I've also heard adding more water dishes to get a cat to drink more can help.  Pepper and Lindsey share water -- they have a tower on the 2nd floor and a large metal bowl on the first floor.  Do those fancy "cat drinking fountains" actually work?

If anyone has any other suggestions, I'm definately listening!  Thanks for the help -- these forums have been such a help -- that's why we went grain-free for Lindsey in the first place.
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Laurie
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« Reply #18 on: October 09, 2007, 05:16:32 PM »

  Many Pet Specialty or Health Food stores carry the digestive enzymes for pets. I personally would only use one made for cats or dogs. Probiotics may help also. There are formulas such as Animal Essentials Plant Enzymes and Probiotics that will contain both. Only Natural Pets is a great site for natural and alternative remedies for various conditions. You can also look up recommended products by whatever condition the pet may have and read reviews of the products from people who have purchased them. I hope this helps.
« Last Edit: October 09, 2007, 05:19:26 PM by Laurie » Logged
JustMe
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« Reply #19 on: October 09, 2007, 05:23:01 PM »

How old is Lindsey?  If he is older, sometimes they get arthritic and that is part of the problem with them getting constipated.  Also if they are dehydrated.  Happened to 2 of my older ones before I switched them from mostly dry to all wet grain-free.

Mine basically stopped using the water fountain or drinking water from dishes since they have been strictly on wet.  The only one who makes a show of drinking from the sink faucet is the one who has early CRF.  They all used to love the fountain.  You have to clean them religiously.

Does your vet say it is safe for you to do this yourself?  There are delicate tissues involved.  Maybe use latex-free gloves, too, to be on the safe side.

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Eventually they will understand,
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For I will whisper into their hearts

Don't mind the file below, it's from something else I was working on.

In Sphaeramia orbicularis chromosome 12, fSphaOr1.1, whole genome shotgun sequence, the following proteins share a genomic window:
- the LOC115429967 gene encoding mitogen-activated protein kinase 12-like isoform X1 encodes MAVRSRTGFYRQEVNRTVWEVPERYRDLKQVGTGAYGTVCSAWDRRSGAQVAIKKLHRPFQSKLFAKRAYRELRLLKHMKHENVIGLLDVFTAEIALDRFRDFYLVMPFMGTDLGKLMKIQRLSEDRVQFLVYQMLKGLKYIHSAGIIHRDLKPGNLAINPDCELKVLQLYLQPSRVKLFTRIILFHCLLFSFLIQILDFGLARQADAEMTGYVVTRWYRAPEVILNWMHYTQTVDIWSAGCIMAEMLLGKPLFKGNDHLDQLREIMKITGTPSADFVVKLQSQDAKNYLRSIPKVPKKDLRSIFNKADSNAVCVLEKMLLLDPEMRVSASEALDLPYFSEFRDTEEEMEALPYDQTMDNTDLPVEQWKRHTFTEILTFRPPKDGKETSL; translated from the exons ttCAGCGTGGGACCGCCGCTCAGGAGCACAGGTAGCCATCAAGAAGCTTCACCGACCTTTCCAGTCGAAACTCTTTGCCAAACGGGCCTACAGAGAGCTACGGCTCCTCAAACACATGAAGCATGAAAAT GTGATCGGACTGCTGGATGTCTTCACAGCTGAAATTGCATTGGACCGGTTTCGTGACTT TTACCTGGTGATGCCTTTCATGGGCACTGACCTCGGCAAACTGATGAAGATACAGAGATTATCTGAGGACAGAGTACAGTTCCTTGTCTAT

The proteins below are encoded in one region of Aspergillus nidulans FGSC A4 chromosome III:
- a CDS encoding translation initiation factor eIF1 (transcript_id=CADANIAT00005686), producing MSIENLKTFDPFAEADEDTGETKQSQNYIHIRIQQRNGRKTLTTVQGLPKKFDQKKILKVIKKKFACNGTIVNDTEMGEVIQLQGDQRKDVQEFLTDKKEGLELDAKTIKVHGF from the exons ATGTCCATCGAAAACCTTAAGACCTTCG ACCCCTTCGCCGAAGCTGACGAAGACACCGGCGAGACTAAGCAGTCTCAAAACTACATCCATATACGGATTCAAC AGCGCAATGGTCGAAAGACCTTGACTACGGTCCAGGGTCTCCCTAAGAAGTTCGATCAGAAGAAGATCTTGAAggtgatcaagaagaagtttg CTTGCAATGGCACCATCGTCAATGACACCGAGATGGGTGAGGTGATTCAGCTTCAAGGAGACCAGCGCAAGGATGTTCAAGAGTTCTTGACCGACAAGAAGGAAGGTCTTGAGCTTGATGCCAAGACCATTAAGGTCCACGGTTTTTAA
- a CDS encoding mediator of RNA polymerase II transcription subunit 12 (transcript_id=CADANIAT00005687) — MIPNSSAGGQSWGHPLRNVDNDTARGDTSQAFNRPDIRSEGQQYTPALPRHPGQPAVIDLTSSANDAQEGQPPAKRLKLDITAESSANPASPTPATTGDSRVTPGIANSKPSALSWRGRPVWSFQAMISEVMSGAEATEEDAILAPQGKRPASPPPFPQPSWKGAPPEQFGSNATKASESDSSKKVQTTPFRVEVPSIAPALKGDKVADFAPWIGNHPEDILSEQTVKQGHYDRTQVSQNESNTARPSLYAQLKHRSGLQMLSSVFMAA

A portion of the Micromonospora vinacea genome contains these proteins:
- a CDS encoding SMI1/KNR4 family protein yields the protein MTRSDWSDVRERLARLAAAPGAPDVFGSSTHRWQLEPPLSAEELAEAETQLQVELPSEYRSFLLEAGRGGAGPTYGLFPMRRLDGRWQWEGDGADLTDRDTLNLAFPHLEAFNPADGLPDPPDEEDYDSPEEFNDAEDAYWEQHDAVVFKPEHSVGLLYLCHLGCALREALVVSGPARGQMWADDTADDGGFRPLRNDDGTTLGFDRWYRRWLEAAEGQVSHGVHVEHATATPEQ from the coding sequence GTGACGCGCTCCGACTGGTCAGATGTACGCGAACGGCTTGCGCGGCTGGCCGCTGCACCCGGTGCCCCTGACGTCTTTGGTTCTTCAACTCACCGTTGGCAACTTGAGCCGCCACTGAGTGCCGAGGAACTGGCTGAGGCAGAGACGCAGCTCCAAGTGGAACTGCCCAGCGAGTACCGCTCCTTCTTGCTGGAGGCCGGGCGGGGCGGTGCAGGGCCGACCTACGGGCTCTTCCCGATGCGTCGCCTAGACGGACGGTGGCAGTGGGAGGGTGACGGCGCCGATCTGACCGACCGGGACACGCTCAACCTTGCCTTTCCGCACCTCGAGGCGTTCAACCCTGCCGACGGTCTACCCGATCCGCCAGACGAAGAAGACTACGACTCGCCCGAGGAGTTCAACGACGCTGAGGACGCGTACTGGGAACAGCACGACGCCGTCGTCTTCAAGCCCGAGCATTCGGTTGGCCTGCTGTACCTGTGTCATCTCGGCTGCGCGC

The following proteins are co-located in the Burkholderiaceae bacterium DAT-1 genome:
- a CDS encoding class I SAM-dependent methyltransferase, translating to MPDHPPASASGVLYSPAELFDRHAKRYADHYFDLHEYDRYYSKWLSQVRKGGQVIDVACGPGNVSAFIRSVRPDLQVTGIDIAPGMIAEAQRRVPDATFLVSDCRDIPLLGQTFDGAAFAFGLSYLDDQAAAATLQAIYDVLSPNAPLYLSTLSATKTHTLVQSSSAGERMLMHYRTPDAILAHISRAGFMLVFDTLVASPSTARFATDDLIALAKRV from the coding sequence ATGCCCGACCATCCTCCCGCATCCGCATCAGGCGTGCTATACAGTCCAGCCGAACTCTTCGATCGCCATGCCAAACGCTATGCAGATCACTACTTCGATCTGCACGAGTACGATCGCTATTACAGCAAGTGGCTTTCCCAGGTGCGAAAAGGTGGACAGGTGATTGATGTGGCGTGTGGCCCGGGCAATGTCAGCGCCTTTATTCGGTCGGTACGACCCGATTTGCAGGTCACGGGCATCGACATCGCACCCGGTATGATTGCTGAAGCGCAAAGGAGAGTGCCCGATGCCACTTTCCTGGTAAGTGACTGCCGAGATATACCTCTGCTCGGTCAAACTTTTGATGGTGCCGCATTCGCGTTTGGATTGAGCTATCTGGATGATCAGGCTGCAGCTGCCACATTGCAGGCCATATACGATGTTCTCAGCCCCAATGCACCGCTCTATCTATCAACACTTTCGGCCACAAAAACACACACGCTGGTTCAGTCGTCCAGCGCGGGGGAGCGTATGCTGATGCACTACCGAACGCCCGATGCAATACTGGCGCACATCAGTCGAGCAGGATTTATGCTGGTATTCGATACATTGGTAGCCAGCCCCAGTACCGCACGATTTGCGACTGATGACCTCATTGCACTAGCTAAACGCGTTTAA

That I am always with them
I just am....forever and ever and ever.
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"A kitten in the animal kingdom is like a rosebud in a garden", author unknown
Laurie
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« Reply #20 on: October 09, 2007, 06:23:23 PM »

  I forgot to mention that Slippery Elm is a wonderful supplement that is frequently used for both diarhea and/or constipation. http://www.littlebigcat.com/index.php?action=library&act=show&item=slipperyelm
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catmom5
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« Reply #21 on: October 09, 2007, 06:36:35 PM »

I'm not a vet, vet tech or medically trained professional so this is just a question that I have.  Please ask your vet before you do this.  Is it possible to use an infant glycerine suppository when he is so constipated?  I remember a long time ago using them occasionally for my kids.  Just a thought . . .
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JustMe
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« Reply #22 on: October 09, 2007, 07:03:52 PM »

http://www.vin.com/proceedings/Proceedings.plx?CID=WSAVA2003&PID=6622&O=Generic

rocambole,

Just my opinion, but I think you should leave this to the professionals.    Look under the Therapeutics section, paragraph 2.

This was an article directed at veterinarians and they are concerned with accidental perforation while performing enemas and disimpactions.  (I've heard of this with happening with people). 

Perforations would mean tears, potentially contaminating inner organs; i.e., fecal/bacterial contamination.
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Eventually they will understand,
Replied the glorious cat
For I will whisper into their hearts
That I am always with them
I just am....forever and ever and ever.
Poem for Cats, author unknown